Judge Clark Douglas skips with squirrels.
Our review of Dances With Wolves: Special Edition, published May 20th, 2003, is also available.
Inside everyone is a frontier waiting to be discovered.
"It seems that every day ends with a miracle here. And whatever God may be, I thank God for this day."
Facts of the Case
After suffering an injury and being awarded for bravery in the Civil War, Union Lt. John J. Dunbar (Kevin Costner, Robin Hood: Prince of Thieves) is given an unusual new assignment. Dunbar is ordered to travel to Fort Sedgewick, where he will command the post and help establish a military presence in the middle of the wild American frontier. When Dunbar arrives, he discovers that Fort Sedgewick has been abandoned by the small group of soldiers that had been holding it. Undeterred by this turn of events, Dunbar determines to set up camp and wait for reinforcements.
After a short period of time, Dunbar discovers that he isn't alone in the region. He encounters some members of a nearby Sioux tribe. Both Dunbar and the Sioux are wary of each other initially, but eventually they attempt to communicate with each other. As time passes, Dunbar becomes friends with the Sioux, particularly a medicine man named Kicking Bird (Graham Greene, Die Hard: With a Vengeance). Stands with a Fist (Mary McDonnell, Battlestar Galactica), a white woman who has been with the tribe since childhood, serves as an interpreter. Dunbar quickly begins to develop feelings for her, despite that fact that she's very wary of him. Though Dunbar is making great progress in his efforts to reach across a cultural divide, it's only a matter of time before the U.S. Military tracks him down and attempts to interfere with his endeavor.
Revisiting Kevin Costner's Dances with Wolves 20 years after its release is an intriguing experience. In the time since the film won the Academy Award for Best Picture, we've seen Costner try and fail to duplicate the film's success with a series of increasingly clunky epics (Wyatt Earp, Waterworld, The Postman) and seen high-profile blockbusters (often derisively) compared to the film (The Last Samurai was referred to as, "Dances with Wolves in Japan" while Avatar was, "Dances with Wolves in space"). A film which was once regarded as a touching tale of individuals from different backgrounds attempting to connect has now developed a reputation as an all-too-familiar sort of racial fantasy. Despite all of this baggage, I feel most of Dances with Wolves still holds up rather well. The story offers far more nuance than Avatar and is presented with less hyperbolic emotion than the lesser parts of The Last Samurai.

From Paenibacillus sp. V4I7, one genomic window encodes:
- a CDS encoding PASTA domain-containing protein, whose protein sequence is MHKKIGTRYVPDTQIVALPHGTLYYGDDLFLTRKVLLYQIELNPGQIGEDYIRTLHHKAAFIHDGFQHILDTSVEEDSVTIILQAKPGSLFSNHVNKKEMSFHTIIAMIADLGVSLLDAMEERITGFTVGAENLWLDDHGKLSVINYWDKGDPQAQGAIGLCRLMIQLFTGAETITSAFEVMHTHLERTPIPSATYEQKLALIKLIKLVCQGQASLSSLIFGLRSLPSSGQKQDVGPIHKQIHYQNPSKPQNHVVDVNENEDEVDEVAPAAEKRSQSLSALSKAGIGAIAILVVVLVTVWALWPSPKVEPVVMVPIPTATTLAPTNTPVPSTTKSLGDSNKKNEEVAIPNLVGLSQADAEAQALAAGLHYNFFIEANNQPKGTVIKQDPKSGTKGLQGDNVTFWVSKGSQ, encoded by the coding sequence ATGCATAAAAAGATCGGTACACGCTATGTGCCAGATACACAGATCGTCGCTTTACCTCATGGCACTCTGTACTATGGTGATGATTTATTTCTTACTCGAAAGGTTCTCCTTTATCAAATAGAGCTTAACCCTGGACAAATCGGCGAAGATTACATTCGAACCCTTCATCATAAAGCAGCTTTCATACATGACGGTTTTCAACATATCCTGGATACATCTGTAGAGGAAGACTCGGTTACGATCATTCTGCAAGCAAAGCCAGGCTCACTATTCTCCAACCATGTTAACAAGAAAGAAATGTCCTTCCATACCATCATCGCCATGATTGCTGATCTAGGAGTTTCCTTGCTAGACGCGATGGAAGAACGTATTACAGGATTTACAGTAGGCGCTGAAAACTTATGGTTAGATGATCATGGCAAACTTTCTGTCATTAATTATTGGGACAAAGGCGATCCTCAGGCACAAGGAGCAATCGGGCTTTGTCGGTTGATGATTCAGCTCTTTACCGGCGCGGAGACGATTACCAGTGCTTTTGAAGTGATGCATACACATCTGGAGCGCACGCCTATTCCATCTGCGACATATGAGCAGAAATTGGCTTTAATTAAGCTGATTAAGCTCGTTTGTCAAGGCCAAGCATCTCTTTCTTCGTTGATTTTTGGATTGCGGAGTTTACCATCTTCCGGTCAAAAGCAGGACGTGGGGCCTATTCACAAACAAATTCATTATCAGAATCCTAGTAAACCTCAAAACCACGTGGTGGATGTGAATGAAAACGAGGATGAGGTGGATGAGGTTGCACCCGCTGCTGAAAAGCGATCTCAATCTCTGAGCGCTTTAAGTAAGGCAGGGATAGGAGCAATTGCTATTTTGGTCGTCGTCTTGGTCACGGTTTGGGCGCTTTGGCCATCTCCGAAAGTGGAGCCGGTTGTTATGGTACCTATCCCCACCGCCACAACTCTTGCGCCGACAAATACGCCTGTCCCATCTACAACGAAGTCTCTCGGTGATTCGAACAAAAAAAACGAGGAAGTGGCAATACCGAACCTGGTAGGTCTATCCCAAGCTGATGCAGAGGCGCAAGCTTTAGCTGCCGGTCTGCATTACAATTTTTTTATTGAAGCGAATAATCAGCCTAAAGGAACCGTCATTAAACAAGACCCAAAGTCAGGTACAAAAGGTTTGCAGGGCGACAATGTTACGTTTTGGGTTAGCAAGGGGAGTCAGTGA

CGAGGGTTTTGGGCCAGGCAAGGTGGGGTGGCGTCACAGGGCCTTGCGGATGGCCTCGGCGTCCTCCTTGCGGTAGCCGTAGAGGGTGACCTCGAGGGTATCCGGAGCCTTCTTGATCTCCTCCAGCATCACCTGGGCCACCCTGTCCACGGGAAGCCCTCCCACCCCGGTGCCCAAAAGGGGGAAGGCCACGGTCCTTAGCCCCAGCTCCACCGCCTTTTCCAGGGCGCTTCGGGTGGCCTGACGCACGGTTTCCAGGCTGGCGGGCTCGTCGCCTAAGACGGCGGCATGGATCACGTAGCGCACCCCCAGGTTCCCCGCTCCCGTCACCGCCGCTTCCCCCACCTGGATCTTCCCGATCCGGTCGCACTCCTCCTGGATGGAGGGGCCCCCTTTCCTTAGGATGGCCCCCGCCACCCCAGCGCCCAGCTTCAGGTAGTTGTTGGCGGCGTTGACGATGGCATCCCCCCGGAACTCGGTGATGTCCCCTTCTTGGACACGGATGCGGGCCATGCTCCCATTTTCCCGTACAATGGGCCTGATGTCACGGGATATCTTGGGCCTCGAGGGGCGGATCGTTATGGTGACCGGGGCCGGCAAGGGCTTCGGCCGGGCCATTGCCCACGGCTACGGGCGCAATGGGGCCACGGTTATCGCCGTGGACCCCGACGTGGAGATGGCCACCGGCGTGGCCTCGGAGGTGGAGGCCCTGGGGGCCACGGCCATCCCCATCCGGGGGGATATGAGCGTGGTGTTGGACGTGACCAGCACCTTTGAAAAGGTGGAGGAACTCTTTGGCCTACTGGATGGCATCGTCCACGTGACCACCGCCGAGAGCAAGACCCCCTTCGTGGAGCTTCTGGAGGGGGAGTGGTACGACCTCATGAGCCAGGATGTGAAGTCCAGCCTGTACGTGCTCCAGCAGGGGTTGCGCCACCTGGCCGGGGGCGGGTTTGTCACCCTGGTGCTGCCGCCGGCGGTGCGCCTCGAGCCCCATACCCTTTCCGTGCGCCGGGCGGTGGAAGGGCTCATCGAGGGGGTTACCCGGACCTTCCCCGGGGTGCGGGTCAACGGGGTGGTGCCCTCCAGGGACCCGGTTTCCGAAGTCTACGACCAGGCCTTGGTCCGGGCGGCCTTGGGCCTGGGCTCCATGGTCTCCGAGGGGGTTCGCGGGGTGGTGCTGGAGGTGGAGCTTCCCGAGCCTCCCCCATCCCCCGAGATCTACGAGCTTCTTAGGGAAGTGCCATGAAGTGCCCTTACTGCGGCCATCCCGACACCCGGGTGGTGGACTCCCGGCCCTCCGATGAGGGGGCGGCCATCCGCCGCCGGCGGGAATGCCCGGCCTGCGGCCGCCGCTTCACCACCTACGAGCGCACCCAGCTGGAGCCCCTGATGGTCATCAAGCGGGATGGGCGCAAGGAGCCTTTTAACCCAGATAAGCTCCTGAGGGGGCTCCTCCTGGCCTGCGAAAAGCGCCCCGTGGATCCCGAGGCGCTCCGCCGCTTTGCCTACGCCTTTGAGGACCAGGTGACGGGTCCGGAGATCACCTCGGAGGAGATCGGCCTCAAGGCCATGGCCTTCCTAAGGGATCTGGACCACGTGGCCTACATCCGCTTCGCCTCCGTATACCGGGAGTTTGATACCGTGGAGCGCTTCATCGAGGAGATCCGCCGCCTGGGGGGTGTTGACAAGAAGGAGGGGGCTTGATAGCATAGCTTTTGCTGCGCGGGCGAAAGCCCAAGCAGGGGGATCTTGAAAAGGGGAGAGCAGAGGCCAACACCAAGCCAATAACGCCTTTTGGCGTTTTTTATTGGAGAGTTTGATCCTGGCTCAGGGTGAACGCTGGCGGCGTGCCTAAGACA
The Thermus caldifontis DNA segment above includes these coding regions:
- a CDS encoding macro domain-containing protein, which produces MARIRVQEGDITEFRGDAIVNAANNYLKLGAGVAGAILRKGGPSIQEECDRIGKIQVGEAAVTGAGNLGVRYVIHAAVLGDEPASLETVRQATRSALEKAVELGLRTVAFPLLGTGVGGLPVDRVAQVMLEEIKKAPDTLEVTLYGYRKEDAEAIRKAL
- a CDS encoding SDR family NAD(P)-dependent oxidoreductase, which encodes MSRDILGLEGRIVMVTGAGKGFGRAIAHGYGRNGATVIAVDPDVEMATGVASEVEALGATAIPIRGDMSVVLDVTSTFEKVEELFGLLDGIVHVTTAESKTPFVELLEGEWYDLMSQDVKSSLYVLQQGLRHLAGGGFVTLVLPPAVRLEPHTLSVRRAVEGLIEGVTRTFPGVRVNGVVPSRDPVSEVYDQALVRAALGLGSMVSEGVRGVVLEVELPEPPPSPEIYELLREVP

Costner's John Dunbar is not some white saint riding in to save the Sioux single-handedly, but simply a good man who comes to understand some important truths. By alienating himself from his own culture and eventually working to understand a culture which is entirely foreign to him, he begins to fully comprehend the atrocious nature of what the American government is doing to Native Americans during the mid-19th Century. There's a great deal of gentle beauty to be found in the lengthy midsection of the film, as Dunbar makes small steps towards integrating himself into the Sioux tribe. Particularly in this 234-minute director's cut, the overwhelming amount of time Costner spends focusing on the minute details of the relationship between Dunbar and the Sioux goes a long way towards selling the relationship as it inches forward.
Likewise, the Sioux are not patronizingly presented as some tribe of pure, faultless holy people. Their is savagery within their culture just as there is within any other (a moment added to the director's cut features Dunbar sadly contemplating the Sioux celebration of a particularly brutal, pointless murder), but there is a sense of dignity and respect for nature that Dunbar finds enchanting and unfamiliar. By the film's conclusion, he is not 100% comfortable with every aspect of Sioux life, but he has seen both sides of the fence and has come to the conclusion that theirs is the one with greater honor.